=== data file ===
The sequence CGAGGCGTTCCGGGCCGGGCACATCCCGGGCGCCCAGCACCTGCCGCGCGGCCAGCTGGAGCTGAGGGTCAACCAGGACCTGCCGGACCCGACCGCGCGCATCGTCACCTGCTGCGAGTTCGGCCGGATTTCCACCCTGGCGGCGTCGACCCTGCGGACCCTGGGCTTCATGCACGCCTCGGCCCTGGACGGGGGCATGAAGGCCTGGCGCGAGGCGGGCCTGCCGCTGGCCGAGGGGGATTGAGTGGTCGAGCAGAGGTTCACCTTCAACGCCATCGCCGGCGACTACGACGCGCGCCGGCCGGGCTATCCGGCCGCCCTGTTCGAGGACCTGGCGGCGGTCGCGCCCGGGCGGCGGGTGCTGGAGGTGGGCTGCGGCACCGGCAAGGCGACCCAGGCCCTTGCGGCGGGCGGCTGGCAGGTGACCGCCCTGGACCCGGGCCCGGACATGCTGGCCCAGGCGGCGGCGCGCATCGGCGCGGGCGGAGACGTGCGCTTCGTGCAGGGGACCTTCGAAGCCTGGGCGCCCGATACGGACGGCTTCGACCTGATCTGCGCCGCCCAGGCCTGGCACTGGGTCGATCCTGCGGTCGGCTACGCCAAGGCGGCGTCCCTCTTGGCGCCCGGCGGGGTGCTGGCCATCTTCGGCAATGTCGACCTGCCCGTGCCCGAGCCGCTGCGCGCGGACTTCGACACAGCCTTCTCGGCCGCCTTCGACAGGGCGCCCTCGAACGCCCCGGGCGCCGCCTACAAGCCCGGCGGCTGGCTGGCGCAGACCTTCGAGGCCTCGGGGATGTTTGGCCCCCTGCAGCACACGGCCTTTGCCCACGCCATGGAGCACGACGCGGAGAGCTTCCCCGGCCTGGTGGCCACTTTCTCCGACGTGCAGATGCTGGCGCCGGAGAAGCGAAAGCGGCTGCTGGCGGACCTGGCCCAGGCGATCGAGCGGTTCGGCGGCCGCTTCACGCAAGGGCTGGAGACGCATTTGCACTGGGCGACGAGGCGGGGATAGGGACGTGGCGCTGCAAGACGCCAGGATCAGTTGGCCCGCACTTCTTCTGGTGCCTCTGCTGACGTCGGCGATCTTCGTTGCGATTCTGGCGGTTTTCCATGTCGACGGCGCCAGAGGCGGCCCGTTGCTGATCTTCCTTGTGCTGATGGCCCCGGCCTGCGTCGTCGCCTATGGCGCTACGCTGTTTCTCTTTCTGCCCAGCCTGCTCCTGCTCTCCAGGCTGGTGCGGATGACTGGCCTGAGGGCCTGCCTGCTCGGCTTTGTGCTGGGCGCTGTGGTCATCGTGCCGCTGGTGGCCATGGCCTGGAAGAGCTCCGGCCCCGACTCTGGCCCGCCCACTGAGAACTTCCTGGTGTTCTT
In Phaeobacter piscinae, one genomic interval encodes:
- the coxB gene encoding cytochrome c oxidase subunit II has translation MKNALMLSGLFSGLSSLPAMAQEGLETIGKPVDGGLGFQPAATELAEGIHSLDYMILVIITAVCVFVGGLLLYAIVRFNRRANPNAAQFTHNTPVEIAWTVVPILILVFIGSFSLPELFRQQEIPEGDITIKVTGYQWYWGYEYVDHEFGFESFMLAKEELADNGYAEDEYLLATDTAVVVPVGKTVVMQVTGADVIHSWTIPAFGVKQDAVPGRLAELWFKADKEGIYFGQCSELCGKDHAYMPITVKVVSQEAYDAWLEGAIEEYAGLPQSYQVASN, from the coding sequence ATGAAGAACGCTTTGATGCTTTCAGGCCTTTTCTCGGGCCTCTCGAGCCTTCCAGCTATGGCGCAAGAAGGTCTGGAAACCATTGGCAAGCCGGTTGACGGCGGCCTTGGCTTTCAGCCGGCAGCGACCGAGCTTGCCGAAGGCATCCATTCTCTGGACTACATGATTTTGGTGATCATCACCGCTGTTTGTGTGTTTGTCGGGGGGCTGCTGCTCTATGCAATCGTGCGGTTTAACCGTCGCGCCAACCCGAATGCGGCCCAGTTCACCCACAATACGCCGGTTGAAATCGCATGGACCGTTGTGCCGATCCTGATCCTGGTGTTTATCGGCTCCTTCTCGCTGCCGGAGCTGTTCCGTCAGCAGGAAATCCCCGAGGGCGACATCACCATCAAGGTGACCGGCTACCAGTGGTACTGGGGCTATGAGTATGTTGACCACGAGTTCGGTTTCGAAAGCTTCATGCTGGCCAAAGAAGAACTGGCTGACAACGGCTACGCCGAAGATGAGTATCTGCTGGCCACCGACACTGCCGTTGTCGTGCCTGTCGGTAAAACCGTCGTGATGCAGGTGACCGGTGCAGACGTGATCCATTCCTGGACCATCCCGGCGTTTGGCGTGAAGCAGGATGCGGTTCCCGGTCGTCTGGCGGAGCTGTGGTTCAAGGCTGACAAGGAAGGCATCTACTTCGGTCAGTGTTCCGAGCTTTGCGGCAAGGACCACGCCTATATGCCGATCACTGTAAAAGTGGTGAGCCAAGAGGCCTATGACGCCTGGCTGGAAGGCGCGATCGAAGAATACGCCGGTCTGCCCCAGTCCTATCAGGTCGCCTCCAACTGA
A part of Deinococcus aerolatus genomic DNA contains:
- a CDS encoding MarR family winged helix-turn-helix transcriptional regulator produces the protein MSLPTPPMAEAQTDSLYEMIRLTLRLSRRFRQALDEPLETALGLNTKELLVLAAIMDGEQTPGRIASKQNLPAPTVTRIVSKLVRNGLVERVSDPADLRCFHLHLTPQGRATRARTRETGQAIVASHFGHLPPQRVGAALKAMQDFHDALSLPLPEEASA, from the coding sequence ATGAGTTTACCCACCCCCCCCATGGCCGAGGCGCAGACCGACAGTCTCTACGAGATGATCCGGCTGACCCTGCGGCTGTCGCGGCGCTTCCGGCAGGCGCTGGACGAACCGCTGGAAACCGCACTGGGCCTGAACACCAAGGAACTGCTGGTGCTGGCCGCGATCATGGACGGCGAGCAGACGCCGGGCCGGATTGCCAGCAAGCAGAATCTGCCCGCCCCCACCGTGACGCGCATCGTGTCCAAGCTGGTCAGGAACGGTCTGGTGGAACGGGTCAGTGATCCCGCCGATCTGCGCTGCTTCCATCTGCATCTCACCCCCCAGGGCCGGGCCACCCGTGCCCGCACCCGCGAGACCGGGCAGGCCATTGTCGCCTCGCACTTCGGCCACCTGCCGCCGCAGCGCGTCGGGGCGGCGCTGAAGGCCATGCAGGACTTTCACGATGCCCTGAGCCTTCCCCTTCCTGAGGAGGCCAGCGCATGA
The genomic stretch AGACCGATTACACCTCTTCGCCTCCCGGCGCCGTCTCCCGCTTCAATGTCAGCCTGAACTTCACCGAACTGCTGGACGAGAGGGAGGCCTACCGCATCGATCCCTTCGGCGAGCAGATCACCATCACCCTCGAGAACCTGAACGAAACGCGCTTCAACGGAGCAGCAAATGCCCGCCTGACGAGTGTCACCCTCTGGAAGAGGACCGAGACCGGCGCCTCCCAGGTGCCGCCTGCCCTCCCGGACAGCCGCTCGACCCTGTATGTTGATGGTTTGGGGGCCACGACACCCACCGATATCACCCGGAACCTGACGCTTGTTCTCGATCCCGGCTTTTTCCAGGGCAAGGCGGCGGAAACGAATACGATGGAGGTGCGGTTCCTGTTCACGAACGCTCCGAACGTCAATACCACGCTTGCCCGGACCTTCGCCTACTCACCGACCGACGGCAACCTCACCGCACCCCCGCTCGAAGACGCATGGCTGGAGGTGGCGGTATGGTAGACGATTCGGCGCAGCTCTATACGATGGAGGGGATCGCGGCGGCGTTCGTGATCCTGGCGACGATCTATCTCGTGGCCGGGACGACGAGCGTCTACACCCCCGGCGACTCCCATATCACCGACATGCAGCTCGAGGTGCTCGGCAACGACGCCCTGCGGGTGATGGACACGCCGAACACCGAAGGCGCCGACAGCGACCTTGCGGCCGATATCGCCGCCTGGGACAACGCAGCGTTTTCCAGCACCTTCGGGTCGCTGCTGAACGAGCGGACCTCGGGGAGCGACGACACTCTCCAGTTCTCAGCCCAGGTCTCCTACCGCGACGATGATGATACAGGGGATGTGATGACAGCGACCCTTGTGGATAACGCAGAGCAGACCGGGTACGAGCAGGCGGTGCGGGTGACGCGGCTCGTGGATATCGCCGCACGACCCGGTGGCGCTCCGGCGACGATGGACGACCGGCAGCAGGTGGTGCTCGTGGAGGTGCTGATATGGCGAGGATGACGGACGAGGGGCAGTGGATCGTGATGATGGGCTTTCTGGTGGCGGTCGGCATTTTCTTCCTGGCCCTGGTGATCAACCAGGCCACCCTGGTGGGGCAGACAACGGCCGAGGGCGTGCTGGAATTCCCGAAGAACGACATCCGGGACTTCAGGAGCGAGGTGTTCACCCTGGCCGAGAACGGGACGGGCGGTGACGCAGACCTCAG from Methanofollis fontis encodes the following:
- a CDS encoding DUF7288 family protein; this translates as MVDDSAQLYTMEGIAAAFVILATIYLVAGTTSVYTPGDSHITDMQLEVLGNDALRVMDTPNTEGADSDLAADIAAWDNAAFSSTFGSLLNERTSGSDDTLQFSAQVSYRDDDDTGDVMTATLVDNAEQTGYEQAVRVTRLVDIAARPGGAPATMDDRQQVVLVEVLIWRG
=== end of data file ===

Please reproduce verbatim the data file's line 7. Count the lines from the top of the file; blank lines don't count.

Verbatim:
- a CDS encoding DUF7288 family protein; this translates as MVDDSAQLYTMEGIAAAFVILATIYLVAGTTSVYTPGDSHITDMQLEVLGNDALRVMDTPNTEGADSDLAADIAAWDNAAFSSTFGSLLNERTSGSDDTLQFSAQVSYRDDDDTGDVMTATLVDNAEQTGYEQAVRVTRLVDIAARPGGAPATMDDRQQVVLVEVLIWRG